If you’ve forgotten, a player that is believed to be De Sousa was referenced in a second round of indictments handed by the FBI. In those documents, De Sousa’s guardian is alleged to have asked an Adidas rep for at least $20,000 to repay a rival apparel company for a payment that was made to secure De Sousa’s commitment to another school. Prior to a surprise commitment to Kansas, De Sousa was long considered a Maryland lean. His AAU program and high school team were both sponsored by Under Armour, whose flagship program is Maryland.
According to Kansas head coach Bill Self, at this point De Sousa is still eligible.
“Nobody at this stage has given us any information that he could be in jeopardy at this stage,” Self said.
This is not surprising.
The way that I would expect this to play out is similar to the way it played out for players that were referenced in the indictments that came down last fall. Kansas is going to string this thing along until we get to a point in time close to the start of the season, when they will announce that De Sousa is being held out of competition. It is better for Kansas to bite the bullet and play without De Sousa than it would be for them to risk knowingly suiting up a player that can be retroactively ruled ineligible.
That sucks for De Sousa.
The good news for Kansas, however, is that Udoka Azubuike is back, as is Mitch Lightfoot, while both Dedric and K.J. Lawson will be eligible as they add freshman David McCormack. There is more than enough frontcourt depth to withstand the loss of De Sousa.
New Loyola-Maryland head coach Tavaras Hardy became the first college basketball head coach to get in on the Shiggy Challenge, as he posted this video to twitter on Tuesday morning:
What is the #ShiggyChallenge?
It’s the latest viral dance, which started just two weeks ago when an online personality named Shiggy posted himself dancing to Drake’s “In My Feelings” on Instagram:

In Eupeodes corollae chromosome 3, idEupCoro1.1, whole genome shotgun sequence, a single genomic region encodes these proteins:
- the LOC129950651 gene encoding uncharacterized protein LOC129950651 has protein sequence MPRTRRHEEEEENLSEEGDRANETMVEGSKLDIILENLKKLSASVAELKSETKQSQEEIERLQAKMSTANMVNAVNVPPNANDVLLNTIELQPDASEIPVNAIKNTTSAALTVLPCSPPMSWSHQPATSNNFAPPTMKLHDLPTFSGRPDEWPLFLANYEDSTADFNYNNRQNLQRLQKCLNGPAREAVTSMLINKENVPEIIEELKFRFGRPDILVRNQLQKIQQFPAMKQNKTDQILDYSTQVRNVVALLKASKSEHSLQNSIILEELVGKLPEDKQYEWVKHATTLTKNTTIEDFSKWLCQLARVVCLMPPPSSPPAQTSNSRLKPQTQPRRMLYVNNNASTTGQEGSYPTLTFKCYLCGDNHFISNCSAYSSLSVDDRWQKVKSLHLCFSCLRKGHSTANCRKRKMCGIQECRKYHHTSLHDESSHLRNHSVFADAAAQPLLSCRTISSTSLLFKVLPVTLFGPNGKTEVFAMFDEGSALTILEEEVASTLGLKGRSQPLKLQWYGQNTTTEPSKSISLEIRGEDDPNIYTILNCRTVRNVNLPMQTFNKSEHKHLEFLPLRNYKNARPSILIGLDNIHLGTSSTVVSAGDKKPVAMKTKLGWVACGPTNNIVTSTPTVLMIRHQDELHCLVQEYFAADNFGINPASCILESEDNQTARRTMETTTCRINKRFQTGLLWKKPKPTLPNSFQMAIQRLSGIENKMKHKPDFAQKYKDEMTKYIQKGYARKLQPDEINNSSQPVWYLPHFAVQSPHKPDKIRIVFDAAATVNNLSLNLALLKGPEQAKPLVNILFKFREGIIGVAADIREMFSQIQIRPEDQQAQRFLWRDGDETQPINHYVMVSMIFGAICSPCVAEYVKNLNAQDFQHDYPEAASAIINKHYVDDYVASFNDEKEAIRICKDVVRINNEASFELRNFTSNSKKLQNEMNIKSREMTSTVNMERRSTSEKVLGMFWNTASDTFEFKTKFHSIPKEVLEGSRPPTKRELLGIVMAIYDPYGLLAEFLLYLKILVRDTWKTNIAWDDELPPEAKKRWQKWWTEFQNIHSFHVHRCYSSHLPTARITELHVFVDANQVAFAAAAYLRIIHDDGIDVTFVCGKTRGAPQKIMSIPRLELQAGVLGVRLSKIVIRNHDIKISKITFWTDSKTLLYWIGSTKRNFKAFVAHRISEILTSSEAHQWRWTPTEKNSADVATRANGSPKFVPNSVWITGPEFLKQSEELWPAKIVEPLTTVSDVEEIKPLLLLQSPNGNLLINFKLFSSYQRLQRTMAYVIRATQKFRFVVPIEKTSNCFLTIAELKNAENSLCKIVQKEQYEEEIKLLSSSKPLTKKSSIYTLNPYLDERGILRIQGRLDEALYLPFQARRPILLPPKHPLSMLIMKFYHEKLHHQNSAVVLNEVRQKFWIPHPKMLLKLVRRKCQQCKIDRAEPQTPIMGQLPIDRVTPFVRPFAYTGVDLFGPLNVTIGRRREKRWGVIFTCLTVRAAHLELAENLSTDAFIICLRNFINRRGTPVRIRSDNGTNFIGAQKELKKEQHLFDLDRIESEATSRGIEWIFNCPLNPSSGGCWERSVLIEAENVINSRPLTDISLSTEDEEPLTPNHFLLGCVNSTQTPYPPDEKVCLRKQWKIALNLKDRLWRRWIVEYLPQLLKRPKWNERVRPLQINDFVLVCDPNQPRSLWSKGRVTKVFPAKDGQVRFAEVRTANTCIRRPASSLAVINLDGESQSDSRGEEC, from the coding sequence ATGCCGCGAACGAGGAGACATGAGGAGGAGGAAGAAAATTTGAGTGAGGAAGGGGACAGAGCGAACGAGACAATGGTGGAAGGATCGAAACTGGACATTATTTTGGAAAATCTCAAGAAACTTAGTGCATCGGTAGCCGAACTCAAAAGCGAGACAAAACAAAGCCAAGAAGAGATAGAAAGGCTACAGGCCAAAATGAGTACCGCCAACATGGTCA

From there, it took off, with everyone from Odell Beckham Jr. to James Harden trying to prove themselves capable of taking down the #ShiggyChallenge.
And now Tavaras Hardy is doing it.
KALAMAZOO, Mich. (AP) — A former Western Michigan University basketball player has been sentenced for his role in a robbery that led to the fatal shooting of another student.
The Kalamazoo Gazette reports that 21-year-old Joeviair Kennedy was ordered Monday to spend at least 17 ½ years in prison.
Kennedy was convicted last month of armed robbery and using a firearm during a felony. But he was acquitted of murder in the 2016 slaying of 19-year-old Jacob Jones in an off-campus apartment.
Kennedy’s co-defendant and former Muskegon High School teammate, Jordan Waire, was convicted in April of murder and armed robbery. He’s been sentenced to life in prison without parole.
Witnesses said Waire and Kennedy burst into Jones’ apartment demanding money and marijuana. Kennedy was on Western Michigan’s basketball team when he was arrested.
The NCAA announced the location of the Final Four for the 2023-2026 seasons.
It goes like this:
- 2023: Houston
- 2024: Phoenix
- 2025: San Antonio
- 2026: Indianapolis
That will follow Final Fours the next four years in:
- 2019: Minneapolis
- 2020: Atlanta
- 2021: Indianapolis
- 2022: New Orleans
For the most part, this is fine. What makes a good Final Four city — hell, what makes a city a good candidate to host any major sporting event — is that the arena, stadium or dome is walking distance from good hotels and the best restaurants and bars.
That’s why Indianapolis, New Orleans and San Antonio are generally considered the best locations for the event and why cities like Houston, Dallas and Phoenix are not.
The saving grace with Phoenix is that Scottsdale is a ton of fun and a great spot for fans to go, even if it is a $30 Uber ride from seemingly everywhere in the state of Arizona, and while I’ve heard great things about Minneapolis, going in early April does not sound all that pleasant.
I despite little more than going to Houston for the Final Four. Everything is so spread out, the traffic is a nightmare and I’m still searching to find a place that actually felt like a night at the Final Four instead of a night out in a big city.
Houston is fine, I guess. Houston is not a place where the Final Four should be.
That said, last time I was there I saw James Harden tip a bathroom attendant $20.
So it’s not all bad, I guess.